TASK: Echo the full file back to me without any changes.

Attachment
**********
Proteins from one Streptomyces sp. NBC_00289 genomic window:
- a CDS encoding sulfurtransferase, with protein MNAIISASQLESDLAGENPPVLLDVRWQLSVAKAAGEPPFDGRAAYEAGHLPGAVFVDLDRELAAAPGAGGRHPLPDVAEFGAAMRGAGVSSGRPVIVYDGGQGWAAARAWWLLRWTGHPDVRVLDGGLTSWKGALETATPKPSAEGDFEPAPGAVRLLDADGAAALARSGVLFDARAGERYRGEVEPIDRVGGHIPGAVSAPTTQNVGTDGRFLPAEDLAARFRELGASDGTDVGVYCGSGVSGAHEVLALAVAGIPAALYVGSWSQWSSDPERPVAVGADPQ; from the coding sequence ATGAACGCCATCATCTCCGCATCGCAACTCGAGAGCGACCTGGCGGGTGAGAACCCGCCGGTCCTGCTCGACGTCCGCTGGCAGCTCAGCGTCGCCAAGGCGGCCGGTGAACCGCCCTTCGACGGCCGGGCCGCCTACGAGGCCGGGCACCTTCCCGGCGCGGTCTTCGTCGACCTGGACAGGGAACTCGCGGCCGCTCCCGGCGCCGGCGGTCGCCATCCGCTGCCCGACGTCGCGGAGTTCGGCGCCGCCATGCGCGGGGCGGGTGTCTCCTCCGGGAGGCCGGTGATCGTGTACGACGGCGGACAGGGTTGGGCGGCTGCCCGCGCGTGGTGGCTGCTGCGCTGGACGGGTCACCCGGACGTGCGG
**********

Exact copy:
Proteins from one Streptomyces sp. NBC_00289 genomic window:
- a CDS encoding sulfurtransferase, with protein MNAIISASQLESDLAGENPPVLLDVRWQLSVAKAAGEPPFDGRAAYEAGHLPGAVFVDLDRELAAAPGAGGRHPLPDVAEFGAAMRGAGVSSGRPVIVYDGGQGWAAARAWWLLRWTGHPDVRVLDGGLTSWKGALETATPKPSAEGDFEPAPGAVRLLDADGAAALARSGVLFDARAGERYRGEVEPIDRVGGHIPGAVSAPTTQNVGTDGRFLPAEDLAARFRELGASDGTDVGVYCGSGVSGAHEVLALAVAGIPAALYVGSWSQWSSDPERPVAVGADPQ; from the coding sequence ATGAACGCCATCATCTCCGCATCGCAACTCGAGAGCGACCTGGCGGGTGAGAACCCGCCGGTCCTGCTCGACGTCCGCTGGCAGCTCAGCGTCGCCAAGGCGGCCGGTGAACCGCCCTTCGACGGCCGGGCCGCCTACGAGGCCGGGCACCTTCCCGGCGCGGTCTTCGTCGACCTGGACAGGGAACTCGCGGCCGCTCCCGGCGCCGGCGGTCGCCATCCGCTGCCCGACGTCGCGGAGTTCGGCGCCGCCATGCGCGGGGCGGGTGTCTCCTCCGGGAGGCCGGTGATCGTGTACGACGGCGGACAGGGTTGGGCGGCTGCCCGCGCGTGGTGGCTGCTGCGCTGGACGGGTCACCCGGACGTGCGG